Handheld and JRPG Collecting
I have always been an avid fan of Japanese-style role-playing games. The first NES game I played was Castlevania 2: Simon's Quest, and this was quickly followed by Final Fantasy (pictured above) and the Dragon Quest series. Starting with the sixth generation of consoles (PlayStation 2, GameCube, etc.), I stopped playing these games for a while, primarily due to working long shifts in a factory that produced car parts for half a decade. The nature of the artwork in JRPGs took a decidedly anime-based turn that I found off-putting for a bit, but this is more due to the graphical capabilities of consoles being able to render more clearly the anime style that was always at the heart of these games. For these reasons, among a handful of others, my collection of JRPG titles is rather skewed toward the 8-bit and 16-bit varieties, but I'm slowly adding titles to reflect this period.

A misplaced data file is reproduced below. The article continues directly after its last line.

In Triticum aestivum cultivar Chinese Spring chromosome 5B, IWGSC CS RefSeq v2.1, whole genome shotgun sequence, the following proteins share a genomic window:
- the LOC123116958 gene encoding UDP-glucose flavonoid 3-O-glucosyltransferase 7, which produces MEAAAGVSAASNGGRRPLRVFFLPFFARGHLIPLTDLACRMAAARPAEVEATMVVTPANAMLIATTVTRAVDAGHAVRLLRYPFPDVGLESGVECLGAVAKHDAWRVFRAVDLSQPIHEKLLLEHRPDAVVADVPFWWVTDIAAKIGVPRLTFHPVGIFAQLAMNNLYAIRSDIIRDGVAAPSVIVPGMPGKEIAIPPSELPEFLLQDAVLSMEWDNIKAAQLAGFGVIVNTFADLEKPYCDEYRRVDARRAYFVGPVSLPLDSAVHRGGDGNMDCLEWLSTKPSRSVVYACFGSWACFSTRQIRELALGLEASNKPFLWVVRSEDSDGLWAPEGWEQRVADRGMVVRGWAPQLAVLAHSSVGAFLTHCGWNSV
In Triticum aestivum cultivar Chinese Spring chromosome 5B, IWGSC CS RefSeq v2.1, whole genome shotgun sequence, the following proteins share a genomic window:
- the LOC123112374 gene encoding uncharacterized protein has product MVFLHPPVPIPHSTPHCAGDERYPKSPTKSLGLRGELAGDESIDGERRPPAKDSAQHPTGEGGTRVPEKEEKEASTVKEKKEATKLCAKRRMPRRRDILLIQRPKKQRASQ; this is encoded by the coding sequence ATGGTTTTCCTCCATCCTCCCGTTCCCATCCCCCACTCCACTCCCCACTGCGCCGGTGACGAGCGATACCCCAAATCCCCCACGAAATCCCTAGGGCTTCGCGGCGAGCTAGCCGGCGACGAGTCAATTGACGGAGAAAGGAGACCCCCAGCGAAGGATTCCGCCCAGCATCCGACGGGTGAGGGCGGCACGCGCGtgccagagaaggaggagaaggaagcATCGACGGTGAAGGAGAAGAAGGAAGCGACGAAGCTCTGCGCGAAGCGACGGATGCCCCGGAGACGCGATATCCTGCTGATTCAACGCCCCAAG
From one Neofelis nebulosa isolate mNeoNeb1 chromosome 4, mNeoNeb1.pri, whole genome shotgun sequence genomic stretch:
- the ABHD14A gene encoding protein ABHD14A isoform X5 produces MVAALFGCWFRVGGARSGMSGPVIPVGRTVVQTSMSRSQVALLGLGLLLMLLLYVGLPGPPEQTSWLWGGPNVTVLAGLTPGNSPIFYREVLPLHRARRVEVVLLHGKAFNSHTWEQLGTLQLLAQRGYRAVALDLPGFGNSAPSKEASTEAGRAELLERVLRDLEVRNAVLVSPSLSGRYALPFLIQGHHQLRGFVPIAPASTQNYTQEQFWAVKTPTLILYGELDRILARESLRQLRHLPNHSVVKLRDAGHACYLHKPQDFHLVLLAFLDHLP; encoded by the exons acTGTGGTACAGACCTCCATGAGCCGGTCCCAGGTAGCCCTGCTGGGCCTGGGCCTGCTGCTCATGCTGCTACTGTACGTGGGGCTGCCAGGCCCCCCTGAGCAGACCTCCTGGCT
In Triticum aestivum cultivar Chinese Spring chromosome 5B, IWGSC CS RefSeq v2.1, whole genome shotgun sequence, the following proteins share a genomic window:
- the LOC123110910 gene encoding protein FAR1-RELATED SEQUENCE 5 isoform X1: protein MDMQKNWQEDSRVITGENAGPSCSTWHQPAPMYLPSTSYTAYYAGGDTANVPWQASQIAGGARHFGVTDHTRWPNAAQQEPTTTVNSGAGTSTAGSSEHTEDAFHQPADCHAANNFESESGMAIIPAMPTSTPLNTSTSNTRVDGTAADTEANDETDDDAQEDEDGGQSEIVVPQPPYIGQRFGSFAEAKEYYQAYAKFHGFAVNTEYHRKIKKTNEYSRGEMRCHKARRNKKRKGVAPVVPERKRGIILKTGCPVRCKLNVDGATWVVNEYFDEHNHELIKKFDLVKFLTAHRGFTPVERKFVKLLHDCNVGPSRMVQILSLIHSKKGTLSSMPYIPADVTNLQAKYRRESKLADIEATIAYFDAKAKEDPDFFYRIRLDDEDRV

More avidly, I collect hand-held consoles and their respective games. I have roughly 200 gameboy/gameboy color games, and multiple variations of the gameboy, gameboy color, gameboy advance, and Nintendo DS. One of my more "prized" possessions is the Sega Nomad, a hand-held version of the Sega Genesis that was released in 1995 but was sold poorly: an estimated 1 million units were bought in the span of four years, and most of those units are now largely unaccounted.
I tend to play gameboy games either with a Super Game Boy on the Super Nintendo or, in the case of Gameboy Color and Gameboy Advance games, on the Gameboy Player peripheral for the Nintendo Gamecube. While I have used emulation in the past (legally!...), over the years I've become more fascinated with the actual hardware involved. On my blog, you will find my thoughts on a lot of these games, as well as images of hardware, restoration results, and so on. The blog function of this CMS is still currently being developed, however, so you'll have to settle for the few paltry images I have on this page for the time being.